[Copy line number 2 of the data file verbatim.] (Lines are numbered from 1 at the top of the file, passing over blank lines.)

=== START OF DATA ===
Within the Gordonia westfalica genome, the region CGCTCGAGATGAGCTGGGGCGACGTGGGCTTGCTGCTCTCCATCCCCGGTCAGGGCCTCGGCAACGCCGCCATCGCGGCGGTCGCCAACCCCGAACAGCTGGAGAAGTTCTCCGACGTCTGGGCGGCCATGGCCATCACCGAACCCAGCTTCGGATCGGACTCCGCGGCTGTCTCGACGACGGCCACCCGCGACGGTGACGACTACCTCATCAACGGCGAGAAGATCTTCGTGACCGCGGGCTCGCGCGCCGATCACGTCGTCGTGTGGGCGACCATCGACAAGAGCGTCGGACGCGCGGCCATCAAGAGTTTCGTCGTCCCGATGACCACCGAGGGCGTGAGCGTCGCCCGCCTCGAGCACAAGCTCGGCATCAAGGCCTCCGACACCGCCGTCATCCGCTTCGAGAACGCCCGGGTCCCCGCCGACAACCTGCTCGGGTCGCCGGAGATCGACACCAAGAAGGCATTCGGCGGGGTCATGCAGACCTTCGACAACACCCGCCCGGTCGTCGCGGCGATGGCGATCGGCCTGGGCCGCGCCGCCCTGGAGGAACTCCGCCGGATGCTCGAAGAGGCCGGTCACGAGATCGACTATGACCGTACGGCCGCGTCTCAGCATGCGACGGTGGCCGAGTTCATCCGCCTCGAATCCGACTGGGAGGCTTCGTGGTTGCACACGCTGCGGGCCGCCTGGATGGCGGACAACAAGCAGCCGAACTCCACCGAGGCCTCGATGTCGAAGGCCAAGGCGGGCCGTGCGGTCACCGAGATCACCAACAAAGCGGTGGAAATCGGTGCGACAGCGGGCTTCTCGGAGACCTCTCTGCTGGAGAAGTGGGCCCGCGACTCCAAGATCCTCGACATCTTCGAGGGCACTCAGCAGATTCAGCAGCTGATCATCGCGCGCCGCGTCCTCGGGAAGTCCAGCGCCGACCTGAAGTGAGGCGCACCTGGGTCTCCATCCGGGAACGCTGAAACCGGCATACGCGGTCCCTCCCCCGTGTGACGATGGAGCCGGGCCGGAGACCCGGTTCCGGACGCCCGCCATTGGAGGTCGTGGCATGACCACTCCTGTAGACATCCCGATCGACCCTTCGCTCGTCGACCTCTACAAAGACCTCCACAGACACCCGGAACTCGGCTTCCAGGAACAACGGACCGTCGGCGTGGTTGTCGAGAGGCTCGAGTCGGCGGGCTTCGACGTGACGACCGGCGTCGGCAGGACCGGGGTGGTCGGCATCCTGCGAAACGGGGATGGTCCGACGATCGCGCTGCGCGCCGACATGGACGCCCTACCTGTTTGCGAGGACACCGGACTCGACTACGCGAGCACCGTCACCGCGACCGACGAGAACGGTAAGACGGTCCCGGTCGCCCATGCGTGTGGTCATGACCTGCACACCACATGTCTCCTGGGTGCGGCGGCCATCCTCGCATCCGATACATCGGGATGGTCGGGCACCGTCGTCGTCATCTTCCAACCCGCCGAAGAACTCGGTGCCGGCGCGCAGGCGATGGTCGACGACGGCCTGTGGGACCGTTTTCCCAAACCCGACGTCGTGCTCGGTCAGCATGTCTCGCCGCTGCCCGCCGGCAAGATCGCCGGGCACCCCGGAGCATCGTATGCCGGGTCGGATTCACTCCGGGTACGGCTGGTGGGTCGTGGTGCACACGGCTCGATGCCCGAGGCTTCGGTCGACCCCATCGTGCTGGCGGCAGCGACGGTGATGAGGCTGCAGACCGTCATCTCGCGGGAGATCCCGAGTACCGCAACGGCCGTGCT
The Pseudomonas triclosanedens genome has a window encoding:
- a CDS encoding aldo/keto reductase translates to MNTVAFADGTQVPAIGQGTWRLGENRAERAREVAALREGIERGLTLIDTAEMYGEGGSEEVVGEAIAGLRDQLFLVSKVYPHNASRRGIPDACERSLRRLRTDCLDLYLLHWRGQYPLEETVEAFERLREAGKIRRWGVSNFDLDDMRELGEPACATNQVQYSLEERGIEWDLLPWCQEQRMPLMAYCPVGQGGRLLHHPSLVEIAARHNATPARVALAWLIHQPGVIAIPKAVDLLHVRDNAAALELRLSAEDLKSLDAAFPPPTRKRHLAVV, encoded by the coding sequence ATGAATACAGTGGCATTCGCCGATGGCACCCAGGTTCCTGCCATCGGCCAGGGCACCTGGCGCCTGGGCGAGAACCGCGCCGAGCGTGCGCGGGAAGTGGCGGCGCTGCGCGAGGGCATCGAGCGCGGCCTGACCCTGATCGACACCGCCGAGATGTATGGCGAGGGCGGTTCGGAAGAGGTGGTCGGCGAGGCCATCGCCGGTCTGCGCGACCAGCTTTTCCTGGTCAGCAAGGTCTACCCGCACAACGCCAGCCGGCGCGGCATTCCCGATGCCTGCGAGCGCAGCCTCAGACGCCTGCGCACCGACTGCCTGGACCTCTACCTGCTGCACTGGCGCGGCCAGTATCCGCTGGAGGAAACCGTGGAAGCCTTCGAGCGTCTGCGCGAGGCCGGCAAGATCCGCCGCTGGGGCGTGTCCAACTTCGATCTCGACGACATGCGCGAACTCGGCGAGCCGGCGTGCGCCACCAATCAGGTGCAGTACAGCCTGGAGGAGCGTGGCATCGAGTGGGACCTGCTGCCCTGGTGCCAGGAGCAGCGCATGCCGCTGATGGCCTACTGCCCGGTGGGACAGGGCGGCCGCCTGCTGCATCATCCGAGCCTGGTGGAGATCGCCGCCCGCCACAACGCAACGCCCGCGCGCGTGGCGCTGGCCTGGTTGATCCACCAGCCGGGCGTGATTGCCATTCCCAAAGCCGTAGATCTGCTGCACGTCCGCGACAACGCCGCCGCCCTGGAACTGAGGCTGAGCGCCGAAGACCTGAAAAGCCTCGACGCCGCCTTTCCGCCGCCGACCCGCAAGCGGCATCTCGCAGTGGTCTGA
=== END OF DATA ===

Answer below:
The Pseudomonas triclosanedens genome has a window encoding: